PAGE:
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Sat Jan 7, 2017, 05:03 PM

Federal judge: Pasadena (TX) deliberately worked to reduce voting clout of Latinos

Judge Rosenthal is republican judge and is very conservative. The city of Pasadena Texas gerrymandered the heck out of its districts to exclude Latino voters and this court not only ruled that these actions violated Section 2 of the Voting Rights Act but also found that these actions were intentional and bailed Pasadena Texas in under Section 3 of the Voting Rights Act http://www.chron.com/neighborhood/pasadena/news/article/Federal-judge-Pasadena-deliberately-worked-to-10840995.php

A federal judge in Houston dealt a major blow Friday to the City of Pasadena in a closely watched voting rights case, ruling that officials deliberately diluted the clout of Hispanic voters by revising the system for electing City Council members.

Chief U.S. District Judge Lee H. Rosenthal ordered Pasadena to revert to its previous use of single-member districts for the upcoming May elections and ruled the city would need pre-clearance from the Department of Justice for any future changes.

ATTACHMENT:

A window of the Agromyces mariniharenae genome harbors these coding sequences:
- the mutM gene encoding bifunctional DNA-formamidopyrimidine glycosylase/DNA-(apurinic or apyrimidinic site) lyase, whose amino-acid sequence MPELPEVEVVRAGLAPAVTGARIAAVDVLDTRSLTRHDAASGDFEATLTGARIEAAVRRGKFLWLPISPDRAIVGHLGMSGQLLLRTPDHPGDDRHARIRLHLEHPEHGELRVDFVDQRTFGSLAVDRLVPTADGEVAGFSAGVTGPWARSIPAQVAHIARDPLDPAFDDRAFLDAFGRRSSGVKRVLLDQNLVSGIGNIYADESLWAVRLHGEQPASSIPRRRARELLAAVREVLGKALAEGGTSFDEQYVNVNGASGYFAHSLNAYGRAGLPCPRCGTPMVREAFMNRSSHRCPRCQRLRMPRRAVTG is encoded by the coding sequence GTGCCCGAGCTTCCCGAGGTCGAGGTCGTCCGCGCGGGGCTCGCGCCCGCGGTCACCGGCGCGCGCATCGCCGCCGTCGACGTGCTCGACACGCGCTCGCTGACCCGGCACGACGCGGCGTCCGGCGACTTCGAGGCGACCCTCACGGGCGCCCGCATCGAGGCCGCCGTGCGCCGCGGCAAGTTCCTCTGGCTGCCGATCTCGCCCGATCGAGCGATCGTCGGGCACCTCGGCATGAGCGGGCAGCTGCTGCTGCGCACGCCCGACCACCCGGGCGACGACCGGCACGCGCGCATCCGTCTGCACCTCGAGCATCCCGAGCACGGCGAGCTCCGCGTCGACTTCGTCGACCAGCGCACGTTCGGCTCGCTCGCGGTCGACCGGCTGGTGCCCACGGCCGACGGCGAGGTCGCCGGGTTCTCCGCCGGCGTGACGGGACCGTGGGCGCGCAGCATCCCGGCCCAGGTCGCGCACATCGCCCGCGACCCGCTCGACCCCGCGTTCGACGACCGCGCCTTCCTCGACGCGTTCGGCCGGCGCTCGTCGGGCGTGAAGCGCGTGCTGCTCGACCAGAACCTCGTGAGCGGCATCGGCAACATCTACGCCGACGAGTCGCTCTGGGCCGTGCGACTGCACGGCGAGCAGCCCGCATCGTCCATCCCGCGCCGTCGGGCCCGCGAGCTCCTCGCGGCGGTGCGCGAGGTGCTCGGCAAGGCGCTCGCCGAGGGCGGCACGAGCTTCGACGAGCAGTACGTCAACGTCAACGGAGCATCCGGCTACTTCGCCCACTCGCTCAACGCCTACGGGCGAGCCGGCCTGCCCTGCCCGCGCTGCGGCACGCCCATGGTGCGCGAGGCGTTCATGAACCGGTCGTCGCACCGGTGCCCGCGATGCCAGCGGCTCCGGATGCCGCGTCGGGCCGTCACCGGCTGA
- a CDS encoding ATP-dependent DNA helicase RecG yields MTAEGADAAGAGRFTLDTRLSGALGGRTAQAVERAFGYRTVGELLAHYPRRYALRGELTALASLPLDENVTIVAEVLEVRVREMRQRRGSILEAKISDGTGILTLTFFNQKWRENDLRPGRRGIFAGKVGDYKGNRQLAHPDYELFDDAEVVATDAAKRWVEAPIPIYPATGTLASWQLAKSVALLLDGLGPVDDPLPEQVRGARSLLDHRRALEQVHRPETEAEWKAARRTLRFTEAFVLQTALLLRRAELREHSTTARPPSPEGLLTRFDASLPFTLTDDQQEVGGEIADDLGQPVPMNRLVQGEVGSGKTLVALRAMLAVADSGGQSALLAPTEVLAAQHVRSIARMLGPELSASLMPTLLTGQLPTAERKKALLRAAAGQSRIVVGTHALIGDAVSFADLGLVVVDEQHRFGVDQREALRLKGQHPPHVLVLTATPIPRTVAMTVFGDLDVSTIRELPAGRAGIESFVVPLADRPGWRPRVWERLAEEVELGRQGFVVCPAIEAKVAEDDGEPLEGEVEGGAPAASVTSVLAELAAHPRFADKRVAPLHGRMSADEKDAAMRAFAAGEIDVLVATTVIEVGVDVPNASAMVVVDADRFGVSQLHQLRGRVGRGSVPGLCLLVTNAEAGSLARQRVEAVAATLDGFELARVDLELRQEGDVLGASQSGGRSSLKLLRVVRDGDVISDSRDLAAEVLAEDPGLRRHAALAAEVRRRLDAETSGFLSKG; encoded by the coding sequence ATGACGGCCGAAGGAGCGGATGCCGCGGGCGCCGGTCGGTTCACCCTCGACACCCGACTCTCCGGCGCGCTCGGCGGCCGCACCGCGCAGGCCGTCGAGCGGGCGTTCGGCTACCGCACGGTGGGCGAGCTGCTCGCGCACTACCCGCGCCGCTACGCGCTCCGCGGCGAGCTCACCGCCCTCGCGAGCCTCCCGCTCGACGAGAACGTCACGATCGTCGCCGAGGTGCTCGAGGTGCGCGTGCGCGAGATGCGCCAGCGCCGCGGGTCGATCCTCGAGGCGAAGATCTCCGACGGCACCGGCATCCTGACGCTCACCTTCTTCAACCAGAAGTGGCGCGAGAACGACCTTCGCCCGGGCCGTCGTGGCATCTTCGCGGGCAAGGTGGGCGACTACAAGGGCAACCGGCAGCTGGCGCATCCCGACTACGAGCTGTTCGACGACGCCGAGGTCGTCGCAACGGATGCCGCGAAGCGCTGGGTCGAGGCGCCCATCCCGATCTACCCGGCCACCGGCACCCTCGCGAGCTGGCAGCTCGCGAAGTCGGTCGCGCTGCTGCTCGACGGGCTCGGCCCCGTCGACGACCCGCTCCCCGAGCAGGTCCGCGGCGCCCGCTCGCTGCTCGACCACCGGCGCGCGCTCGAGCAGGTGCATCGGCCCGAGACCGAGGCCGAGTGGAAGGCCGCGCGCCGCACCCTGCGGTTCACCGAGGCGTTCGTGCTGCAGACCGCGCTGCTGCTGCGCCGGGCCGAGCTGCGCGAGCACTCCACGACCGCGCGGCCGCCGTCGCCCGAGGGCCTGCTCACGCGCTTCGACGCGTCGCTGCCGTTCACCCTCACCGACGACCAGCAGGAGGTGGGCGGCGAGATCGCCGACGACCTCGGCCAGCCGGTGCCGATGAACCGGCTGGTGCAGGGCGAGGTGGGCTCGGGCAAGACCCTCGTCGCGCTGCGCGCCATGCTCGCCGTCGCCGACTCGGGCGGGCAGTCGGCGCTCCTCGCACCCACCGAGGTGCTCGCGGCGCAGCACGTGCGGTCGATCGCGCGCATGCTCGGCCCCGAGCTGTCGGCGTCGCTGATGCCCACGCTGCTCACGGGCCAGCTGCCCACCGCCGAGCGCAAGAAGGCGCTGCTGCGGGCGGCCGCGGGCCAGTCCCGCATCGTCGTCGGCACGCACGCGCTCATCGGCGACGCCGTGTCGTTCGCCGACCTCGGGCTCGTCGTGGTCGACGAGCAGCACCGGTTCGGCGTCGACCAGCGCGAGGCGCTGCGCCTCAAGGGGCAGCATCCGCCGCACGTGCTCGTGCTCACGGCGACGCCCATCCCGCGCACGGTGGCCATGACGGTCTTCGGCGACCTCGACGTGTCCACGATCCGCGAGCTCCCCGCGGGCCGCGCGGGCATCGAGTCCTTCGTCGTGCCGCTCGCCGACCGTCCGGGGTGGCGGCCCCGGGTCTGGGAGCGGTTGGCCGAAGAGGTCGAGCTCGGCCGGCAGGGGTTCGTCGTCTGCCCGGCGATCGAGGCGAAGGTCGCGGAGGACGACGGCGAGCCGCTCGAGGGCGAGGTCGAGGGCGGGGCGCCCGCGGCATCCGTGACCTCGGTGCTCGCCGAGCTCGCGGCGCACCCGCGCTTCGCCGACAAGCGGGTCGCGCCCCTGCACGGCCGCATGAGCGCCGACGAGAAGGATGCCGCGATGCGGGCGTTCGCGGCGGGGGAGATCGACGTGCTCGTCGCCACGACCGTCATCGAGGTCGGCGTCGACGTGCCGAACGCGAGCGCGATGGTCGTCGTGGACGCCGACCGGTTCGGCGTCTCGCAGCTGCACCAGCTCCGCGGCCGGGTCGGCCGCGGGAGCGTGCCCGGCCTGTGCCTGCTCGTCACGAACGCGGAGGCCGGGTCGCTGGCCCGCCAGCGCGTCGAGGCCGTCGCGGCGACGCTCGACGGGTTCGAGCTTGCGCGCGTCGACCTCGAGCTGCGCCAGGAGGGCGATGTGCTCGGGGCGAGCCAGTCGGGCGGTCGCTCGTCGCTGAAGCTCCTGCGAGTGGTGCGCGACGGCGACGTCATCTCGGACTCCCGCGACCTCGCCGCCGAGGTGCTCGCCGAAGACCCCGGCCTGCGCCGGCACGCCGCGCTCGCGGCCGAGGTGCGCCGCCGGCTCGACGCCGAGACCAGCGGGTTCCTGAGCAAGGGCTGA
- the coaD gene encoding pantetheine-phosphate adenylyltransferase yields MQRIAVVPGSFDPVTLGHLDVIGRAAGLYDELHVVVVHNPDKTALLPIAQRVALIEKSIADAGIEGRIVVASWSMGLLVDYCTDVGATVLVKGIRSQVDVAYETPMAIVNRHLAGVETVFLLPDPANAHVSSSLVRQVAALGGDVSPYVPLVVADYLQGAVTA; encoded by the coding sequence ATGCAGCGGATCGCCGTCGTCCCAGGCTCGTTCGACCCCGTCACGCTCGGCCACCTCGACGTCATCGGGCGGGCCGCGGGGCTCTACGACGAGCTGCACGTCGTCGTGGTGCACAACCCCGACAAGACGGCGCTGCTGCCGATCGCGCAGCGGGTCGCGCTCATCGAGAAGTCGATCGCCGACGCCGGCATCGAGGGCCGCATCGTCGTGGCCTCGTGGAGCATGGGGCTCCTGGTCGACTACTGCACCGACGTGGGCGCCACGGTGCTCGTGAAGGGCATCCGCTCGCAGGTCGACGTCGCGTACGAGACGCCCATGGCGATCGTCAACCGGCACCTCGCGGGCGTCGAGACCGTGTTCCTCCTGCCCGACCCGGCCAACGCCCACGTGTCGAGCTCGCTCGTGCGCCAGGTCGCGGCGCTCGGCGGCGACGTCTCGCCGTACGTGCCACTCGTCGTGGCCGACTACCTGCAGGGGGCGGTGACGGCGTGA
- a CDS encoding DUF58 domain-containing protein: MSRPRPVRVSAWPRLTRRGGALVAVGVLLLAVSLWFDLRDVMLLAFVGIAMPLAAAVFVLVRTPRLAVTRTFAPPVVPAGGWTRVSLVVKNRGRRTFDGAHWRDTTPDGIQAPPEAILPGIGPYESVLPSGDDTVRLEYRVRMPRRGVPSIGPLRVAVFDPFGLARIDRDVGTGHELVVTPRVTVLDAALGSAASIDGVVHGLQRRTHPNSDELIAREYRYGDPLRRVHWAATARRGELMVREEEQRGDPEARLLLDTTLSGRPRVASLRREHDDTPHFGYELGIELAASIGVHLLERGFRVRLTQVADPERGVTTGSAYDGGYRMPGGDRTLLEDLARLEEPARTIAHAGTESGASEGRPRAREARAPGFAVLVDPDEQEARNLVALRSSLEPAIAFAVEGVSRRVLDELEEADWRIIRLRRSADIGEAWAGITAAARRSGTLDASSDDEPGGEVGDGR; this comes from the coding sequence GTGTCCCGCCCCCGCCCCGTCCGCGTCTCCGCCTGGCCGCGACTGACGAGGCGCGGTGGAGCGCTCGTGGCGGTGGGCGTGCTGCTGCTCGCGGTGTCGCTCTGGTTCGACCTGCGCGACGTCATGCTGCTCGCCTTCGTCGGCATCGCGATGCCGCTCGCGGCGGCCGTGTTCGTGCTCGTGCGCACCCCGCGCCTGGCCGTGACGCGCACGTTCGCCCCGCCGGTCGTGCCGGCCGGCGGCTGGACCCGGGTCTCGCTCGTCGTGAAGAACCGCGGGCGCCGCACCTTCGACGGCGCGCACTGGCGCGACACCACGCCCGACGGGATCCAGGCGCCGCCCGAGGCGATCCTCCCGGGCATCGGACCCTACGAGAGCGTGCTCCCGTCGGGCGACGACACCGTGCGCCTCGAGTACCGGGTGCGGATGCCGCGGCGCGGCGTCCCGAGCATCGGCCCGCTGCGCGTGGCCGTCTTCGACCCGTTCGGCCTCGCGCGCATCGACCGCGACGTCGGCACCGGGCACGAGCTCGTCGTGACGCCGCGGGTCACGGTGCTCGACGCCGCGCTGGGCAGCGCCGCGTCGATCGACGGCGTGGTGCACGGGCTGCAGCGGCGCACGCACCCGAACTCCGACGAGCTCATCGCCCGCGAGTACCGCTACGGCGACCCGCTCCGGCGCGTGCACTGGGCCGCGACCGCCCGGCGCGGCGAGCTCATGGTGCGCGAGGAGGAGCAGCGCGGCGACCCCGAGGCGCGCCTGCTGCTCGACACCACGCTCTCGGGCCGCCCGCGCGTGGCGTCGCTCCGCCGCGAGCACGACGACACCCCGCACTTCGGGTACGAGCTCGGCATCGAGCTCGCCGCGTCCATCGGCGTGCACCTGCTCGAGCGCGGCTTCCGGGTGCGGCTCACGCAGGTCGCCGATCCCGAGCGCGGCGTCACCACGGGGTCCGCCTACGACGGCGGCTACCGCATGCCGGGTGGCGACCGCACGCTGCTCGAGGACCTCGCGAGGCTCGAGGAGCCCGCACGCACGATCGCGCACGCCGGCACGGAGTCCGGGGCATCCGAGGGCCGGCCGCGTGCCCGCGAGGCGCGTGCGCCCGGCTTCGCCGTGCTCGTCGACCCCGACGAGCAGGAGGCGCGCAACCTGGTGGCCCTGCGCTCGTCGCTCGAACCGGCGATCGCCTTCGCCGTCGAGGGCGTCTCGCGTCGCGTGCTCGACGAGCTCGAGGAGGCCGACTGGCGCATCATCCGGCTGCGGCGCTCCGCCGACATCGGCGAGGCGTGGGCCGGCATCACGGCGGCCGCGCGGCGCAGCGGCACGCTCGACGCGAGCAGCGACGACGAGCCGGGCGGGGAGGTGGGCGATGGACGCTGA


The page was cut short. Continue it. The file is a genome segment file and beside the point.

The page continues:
"In Pasadena, Texas, Latino voters ... do not have the same right to vote as their Anglo neighbors," Rosenthal concluded in the 113-page decision released late Friday.

Patricia Gonzales, one of the plaintiffs who filed the federal lawsuit, said fairness can be restored to the city election system.
"All right," she said, when informed of the ruling. "Now each section will be able to vote on who they want and their voices will be heard. I'm very pleased with the outcome."

The ruling could provide a key test of the U.S. Supreme Court's decision in 2013 that gutted portions of the Voting Rights Act, legal experts said.

I have skimmed part of the 113 page opinion and there is material that may help in the Texas voter id case and the Texas redistricting case. http://www.maldef.org/assets/pdf/Patino_V_Pasadena_Memorandum_010617.pdf For example, in the Texas redistricting case, Greg Abbott has argued that it is okay to use gerrymandering for partisan purposes even this results in racial gerrymandering. The court rejected this concept: